## Microsoft Interview Question

SDE-2s**Country:**United States

**Interview Type:**Phone Interview

In more detail: create an array (of ints) where each item contains the bits in the character that is indexing it (e.g. numBits['A'] = 2; etc)

Then it is just an indexing/adding per each character in the array.

HI JSDUDE. Can you please post your solution ?

I believe a optimised way than what you suggested might be a SWAR Algo. Check out these posts

http://stackoverflow.com/questions/109023/how-to-count-the-number-of-set-bits-in-a-32-bit-integer

http://aggregate.ee.engr.uky.edu/MAGIC/#Population%20Count%20%28Ones%20Count%29

Also as KP mentioned if we can use some extra memory lookupTable caching count for 8 bit words can be precomputed

Hi,

Please evaluate my solution. I am preparing for the interview. Please anyone review it.

void bits() {

char string[] = "numberofbits";

int n = 0; // The variable that indicated the number of bits set

int i,j; // loop variables

char c; //temporary variable to read each character in string as there is manipulation

j=7; // 8-1 which is the number of bits used to represent a character, here used as count

for(i=0; i < strlen(string); i++) {

c=string[i];

while(j>=0) {

if((int)c && 1) n++;

c=c>>1;

j++;

}

}

}

Calling strlen(string) for each and every iteration is not very effective!

Call it once and use the value.

I think if you create multiple threads then each of the character can be evaluated in parallel without having to wait for the next character as we know the boundaries are fixed. Thus the update to n because there is no other way to reduce number of read operations. Thus the parallelism can give us better performance.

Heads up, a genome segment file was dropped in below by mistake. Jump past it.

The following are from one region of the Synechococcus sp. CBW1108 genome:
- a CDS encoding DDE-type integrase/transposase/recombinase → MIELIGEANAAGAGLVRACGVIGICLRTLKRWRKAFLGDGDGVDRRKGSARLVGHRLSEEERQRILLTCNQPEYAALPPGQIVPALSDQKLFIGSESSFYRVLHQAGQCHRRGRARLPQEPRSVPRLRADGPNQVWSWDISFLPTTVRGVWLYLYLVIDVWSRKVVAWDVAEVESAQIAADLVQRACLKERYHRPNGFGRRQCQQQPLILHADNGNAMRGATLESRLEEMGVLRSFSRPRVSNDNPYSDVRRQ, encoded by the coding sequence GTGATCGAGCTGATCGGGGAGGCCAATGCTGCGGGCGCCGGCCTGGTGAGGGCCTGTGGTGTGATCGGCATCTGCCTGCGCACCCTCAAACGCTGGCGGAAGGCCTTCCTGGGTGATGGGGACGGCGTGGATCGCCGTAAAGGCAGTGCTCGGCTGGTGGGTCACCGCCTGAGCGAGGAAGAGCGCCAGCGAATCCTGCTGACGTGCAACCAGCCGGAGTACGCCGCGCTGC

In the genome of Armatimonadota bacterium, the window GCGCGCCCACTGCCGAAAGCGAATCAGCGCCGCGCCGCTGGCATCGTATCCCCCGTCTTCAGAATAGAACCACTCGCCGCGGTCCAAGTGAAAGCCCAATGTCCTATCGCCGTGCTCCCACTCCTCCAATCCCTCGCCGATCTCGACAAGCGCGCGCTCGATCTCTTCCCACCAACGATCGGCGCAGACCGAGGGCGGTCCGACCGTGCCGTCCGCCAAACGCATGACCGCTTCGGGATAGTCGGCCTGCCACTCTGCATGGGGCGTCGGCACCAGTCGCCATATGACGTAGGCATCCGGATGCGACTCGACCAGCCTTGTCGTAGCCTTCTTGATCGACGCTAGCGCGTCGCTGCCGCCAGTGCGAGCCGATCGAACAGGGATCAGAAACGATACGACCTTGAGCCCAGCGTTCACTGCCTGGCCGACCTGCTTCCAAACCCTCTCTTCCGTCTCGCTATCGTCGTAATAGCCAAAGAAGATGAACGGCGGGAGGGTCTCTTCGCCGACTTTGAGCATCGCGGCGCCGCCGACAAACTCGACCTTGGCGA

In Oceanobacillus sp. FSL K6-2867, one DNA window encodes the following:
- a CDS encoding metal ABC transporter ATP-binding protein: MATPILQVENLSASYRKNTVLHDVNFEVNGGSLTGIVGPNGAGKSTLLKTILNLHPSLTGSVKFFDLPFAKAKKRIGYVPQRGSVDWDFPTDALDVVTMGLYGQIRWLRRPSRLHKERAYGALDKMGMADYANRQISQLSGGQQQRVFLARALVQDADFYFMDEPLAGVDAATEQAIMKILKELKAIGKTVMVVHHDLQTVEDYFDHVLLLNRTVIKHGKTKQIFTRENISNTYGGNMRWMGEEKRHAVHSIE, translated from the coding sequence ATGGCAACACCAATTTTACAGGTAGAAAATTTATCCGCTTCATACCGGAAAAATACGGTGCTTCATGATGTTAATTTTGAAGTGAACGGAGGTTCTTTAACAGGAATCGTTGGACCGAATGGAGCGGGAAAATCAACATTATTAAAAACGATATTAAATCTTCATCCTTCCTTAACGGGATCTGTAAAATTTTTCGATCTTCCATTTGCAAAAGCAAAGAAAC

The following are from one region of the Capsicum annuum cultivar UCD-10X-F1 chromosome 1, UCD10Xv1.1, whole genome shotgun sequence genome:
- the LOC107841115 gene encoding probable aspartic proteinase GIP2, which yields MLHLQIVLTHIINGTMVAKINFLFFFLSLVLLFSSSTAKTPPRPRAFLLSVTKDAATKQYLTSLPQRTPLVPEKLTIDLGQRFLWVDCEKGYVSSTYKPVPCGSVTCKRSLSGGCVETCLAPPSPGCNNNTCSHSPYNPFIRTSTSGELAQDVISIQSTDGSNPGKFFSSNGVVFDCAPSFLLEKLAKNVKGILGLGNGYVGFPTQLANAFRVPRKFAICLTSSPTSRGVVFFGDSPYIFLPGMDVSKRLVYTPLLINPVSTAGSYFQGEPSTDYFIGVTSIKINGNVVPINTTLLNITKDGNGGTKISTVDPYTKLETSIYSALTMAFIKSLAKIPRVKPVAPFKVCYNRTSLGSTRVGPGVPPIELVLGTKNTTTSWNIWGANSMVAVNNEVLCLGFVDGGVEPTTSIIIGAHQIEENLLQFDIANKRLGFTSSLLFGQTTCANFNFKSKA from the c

Another optimal solution I see it is that if we can read more bytes at time we can reduce the number of read operations which is based on per character basis.

This is a case of using bitwise dark magic

```
public int bitsSet(char[] arr) {
int currentRep;
int count = 0;
for (int i = 0; i < arr.length; i += 4) {
currentRep = hammingWeight[i] << 24 | hammingWeight[i + 1] << 16 | hammingWeight[i + 2] << 8 | hammingWeight[i + 3];
count += hammingWeight(currentRep);
}
}
public int hammingWeight(int i) {
//bit magic here- there is a way to do this in O(1)
i = i - ((i >> 1) & 0x55555555);
i = (i & 0x33333333) + ((i >> 2) & 0x33333333);
return (((i + (i >> 4)) & 0x0F0F0F0F) * 0x01010101) >> 24;
}
```

Method 1:

better than O(n). O(b) where b = number of set bits.

```
int countBits(char c) {
int x = (int) c;
int bitCount = 0;
while(x > 0) {
x = x & (x - 1);
bitCount++;
}
return bitCount;
}
```

Method 2:

O(1)

If character is 8-bit then use following. It can be extended for 32 bits.

```
int countBitsInChar(char c) {
int x = (int) c;
x = (x & 0x55) + (x >> 1) & 0x55;
x = (x & 0x33) + (x >> 2) & 0x33;
x = (x & 0x0F) + (x >> 4) & 0x0F;
return x;
}
```

This can be optimized even further but then it becomes less readable. From the book Hacker's Delight :-)

Hey,

what is the complexity of the solution. Because you are doing x & (x-1) it needs to do a bitwise AND on n bits so you are performing that operation k times so the total complexity is O(k*n) where k = No of set bits

Isn't that worst than plain one time scan of bits and counting number of 1's

One of the best approaches to solving the above algorithm is to use the bit manipulation technique and count the bit 1 in the binary representation

Implementation:

```
#include<bits/stdc++.h>
using namespace std;
int findcount(int n){
int count = 0;
while(n){
if(n & 1 == 1)
count++;
n = n>>1;
}
return count;
}
int main()
{
int t, n;
cin>>t;
while(t--){
cin>>n;
cout<<findcount(n)<<endl;
}
return 0;
}
```

Maybe he was expecting that you precalculate the number of bits set in all 256 chars?

- kp May 18, 2015